Radical New Measures Suggested to Improve Organ Donations

THE SYMPTOMS weren't severe enough for 16-year-old Gordon Denison to give them much thought. It was 1996, and Denison was living in rural Ormstown, Que., 50 km southwest of Montreal. His hands and feet would grow cold, and there'd be pins and needles. His legs felt heavy. He had headaches.

Radical New Measures Suggested to Improve Organ Donations

THE SYMPTOMS weren't severe enough for 16-year-old Gordon Denison to give them much thought. It was 1996, and Denison was living in rural Ormstown, Que., 50 km southwest of Montreal. His hands and feet would grow cold, and there'd be pins and needles. His legs felt heavy. He had headaches. His father suggested a visit to the doctor. "It turned out my blood results were off the scale," recalls Denison, now 25 and living in Montreal. "When the doctors saw my numbers, they were shocked - I should have been comatose. Had I waited another three weeks before being seen, chances are I would have been dead."

It turned out Denison's kidneys were too small. He'd need dialysis, but the only long-term solution was a transplant. And for that, he was told, he'd have to wait three to five years. Why? Canadians are widely recognized as among the most reluctant organ donors in the developed world.

In an attempt to change that, some observers suggest expanding the definition for eligible donors beyond the current, restrictive criteria. Others are demanding more radical change. Everyone, they say, should automatically be considered a donor. In other words, if you die, and haven't indicated otherwise, your organs are fair game. It's called presumed consent. Peter Kormos, the New Democratic Party's house leader in the Ontario legislature, says it could be a simple matter of a doctor visiting a website and punching in your name and date of birth to see whether you've opted out. If you're not listed, the doctor would have done his or her due diligence, says Kormos, "and then they can go to town, harvest that organ and save a life."

The Canadian Organ Replacement Register says 4,054 patients currently require a transplant. Last year, 224 of them died waiting. The reason is maddeningly simple: only 1,317 organs were harvested, from 414 dead donors, in 2004 (another 468 living donors gave a kidney or part of a liver). For the past decade, the number of deceased donors has remained stagnant, hovering in the low 400s.

Presumed consent is practised in several European countries, including Spain, France and Austria. Kormos has authored a private member's bill to usher in similar reform. It has no chance of being adopted in Ontario, but the MPP hopes it will spark a broader debate. "We should be as generous with organs that are no longer of value to us," says Kormos, "as we are with used clothing, toasters, and things that our great-aunt gave us on our wedding day that we're never going to use."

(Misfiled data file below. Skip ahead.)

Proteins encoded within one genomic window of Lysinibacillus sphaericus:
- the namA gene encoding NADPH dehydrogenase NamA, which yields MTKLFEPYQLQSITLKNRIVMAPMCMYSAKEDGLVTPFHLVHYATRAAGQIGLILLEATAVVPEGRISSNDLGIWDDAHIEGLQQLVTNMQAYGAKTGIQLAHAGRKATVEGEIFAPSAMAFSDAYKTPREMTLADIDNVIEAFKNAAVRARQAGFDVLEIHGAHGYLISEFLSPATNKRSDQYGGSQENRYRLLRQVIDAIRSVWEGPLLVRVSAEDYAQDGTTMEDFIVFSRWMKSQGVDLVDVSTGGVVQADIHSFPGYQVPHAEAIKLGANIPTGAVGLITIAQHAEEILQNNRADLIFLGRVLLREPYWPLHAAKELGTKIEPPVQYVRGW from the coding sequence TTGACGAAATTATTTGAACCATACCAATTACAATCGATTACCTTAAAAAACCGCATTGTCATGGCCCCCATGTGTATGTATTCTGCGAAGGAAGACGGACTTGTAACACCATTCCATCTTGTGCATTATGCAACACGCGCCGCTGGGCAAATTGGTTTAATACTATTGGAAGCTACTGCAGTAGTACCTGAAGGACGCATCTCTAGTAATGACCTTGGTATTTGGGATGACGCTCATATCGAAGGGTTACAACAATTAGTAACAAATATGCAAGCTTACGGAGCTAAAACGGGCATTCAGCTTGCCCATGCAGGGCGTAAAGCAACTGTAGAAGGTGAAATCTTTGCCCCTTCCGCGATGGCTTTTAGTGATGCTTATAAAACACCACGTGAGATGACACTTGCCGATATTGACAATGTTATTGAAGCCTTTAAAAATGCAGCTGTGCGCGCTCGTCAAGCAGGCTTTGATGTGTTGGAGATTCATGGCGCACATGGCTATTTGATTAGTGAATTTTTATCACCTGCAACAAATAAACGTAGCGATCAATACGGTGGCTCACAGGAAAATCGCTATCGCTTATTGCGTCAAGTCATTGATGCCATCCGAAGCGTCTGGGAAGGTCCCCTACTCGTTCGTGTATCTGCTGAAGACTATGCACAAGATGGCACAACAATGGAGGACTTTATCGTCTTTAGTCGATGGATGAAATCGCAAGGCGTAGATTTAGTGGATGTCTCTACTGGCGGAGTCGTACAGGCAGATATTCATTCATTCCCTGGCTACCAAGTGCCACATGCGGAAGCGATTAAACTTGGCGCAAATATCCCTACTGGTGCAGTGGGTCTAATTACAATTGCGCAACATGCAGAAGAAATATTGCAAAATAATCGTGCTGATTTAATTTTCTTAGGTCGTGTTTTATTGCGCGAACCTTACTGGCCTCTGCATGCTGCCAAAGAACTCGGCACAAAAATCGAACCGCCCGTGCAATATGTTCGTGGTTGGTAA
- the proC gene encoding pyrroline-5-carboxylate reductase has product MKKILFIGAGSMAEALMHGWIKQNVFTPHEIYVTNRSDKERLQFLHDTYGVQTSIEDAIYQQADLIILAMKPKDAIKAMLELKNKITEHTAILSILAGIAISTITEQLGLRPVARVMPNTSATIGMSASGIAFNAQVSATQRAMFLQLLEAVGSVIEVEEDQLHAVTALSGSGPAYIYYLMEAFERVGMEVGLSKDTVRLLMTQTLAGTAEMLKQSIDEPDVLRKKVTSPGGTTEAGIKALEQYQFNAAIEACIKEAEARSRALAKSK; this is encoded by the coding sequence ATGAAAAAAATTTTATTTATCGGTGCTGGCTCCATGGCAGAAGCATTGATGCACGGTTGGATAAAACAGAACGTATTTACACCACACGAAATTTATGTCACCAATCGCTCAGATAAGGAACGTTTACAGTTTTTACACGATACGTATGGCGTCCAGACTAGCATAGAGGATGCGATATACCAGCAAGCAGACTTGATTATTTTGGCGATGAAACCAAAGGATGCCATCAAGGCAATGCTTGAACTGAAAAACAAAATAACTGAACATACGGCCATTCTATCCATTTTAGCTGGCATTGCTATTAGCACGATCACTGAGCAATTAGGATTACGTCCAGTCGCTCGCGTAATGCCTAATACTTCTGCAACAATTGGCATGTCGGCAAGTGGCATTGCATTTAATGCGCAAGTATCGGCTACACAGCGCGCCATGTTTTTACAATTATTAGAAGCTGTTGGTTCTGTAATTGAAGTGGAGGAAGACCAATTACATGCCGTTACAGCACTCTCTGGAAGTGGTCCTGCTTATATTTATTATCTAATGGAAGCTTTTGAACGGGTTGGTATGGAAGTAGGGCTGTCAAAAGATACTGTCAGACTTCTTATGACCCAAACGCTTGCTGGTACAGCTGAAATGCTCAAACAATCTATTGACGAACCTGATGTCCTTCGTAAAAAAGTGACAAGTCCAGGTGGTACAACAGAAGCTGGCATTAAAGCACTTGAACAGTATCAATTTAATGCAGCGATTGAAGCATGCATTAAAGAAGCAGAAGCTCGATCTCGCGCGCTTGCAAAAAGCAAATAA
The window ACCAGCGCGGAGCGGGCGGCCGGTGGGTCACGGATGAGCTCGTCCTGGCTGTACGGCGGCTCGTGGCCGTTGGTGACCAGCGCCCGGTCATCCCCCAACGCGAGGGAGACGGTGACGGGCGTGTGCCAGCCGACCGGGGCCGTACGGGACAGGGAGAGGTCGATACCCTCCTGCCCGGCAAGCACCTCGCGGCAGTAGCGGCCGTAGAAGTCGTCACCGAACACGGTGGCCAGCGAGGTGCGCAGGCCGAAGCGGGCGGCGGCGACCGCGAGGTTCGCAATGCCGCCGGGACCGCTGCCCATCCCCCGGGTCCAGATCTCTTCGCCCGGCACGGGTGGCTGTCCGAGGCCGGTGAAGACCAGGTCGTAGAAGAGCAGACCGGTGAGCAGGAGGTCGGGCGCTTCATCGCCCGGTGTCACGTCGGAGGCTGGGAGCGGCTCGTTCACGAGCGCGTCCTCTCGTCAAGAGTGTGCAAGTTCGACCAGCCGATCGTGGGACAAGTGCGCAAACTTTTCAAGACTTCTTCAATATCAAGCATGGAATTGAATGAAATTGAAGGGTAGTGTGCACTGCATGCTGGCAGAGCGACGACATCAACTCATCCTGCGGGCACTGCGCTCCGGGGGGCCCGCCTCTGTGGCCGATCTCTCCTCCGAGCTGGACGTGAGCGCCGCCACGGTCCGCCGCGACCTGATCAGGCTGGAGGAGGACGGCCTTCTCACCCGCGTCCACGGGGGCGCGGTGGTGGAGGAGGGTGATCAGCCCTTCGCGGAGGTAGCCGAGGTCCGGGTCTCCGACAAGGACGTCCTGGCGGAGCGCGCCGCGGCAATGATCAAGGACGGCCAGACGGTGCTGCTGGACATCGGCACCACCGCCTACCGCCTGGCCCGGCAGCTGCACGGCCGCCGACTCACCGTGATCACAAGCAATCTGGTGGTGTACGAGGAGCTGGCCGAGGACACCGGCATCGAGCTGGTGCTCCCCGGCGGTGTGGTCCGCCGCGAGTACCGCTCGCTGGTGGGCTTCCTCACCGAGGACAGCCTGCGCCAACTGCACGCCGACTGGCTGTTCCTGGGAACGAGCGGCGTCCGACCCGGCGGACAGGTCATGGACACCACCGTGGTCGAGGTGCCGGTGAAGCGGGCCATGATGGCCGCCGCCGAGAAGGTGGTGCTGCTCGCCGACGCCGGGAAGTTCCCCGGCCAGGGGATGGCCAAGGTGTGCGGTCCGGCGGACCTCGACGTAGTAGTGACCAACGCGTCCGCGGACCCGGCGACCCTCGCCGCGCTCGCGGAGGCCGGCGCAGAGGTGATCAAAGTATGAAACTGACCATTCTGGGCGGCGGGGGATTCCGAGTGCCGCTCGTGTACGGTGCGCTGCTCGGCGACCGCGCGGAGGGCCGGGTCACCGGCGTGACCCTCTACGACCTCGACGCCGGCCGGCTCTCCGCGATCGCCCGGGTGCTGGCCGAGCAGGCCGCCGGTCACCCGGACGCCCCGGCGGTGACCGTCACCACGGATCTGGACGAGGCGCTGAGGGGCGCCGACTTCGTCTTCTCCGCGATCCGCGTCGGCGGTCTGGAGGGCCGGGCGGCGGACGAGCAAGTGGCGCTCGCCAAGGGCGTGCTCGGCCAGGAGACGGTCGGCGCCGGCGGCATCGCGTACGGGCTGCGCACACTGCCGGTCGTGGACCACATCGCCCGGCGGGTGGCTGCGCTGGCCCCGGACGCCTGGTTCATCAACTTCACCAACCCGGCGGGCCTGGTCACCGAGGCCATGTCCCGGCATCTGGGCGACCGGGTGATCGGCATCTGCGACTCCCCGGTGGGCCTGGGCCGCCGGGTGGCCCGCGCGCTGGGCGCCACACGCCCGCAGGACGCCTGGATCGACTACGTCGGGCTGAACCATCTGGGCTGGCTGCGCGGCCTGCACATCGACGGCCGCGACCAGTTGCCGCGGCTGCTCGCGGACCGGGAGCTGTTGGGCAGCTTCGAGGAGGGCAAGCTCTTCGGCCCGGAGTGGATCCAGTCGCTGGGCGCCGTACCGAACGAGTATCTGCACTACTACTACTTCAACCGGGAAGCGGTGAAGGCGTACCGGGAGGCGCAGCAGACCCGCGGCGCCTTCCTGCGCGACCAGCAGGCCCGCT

Toronto activist George Marcello is one of those rare, incredibly lucky men who have had not one but two liver transplants. Through his charitable organization Step By Step, Marcello has waged a dogged battle to increase organ donations in Canada. He is convinced presumed consent is the way to go. In the countries that have adopted it, he says, organ donations have increased anywhere from 20 to 50 per cent. In Austria, adds Marcello, if you indicate you do not want to be an organ donor, and down the line you need a transplant yourself, you automatically go to the bottom of the waiting list.

There's a simpler way than presumed consent to increase the number of donors, argues Dr. Sam Shemie, an intensive-care specialist at the Montreal Children's Hospital. Currently, only patients who are declared brain dead can donate, but a national forum held in Vancouver last February looked at ways to increase the pool of organ donors by including patients who die from cardiac arrest (a report is due this fall). The United States, Japan and parts of Europe allow organ recovery from patients who are "heart dead," but not Canada. "If the death is inevitable, and if families want to help other families who are facing preventable deaths," says Shemie, "then we should do everything we can to achieve that."

Denison eventually got his kidney. He was lucky. "It's been a gift, a second chance at life," he says. Kormos wishes more people could have Denison's experience. "All I know is that thousands of bodies are being buried to rot in the ground or being burnt every year," says Kormos. "Surely, among those thousands, there are some harvestable organs. End of story."

See also TRANSPLANTATION.

Maclean's September 19, 2005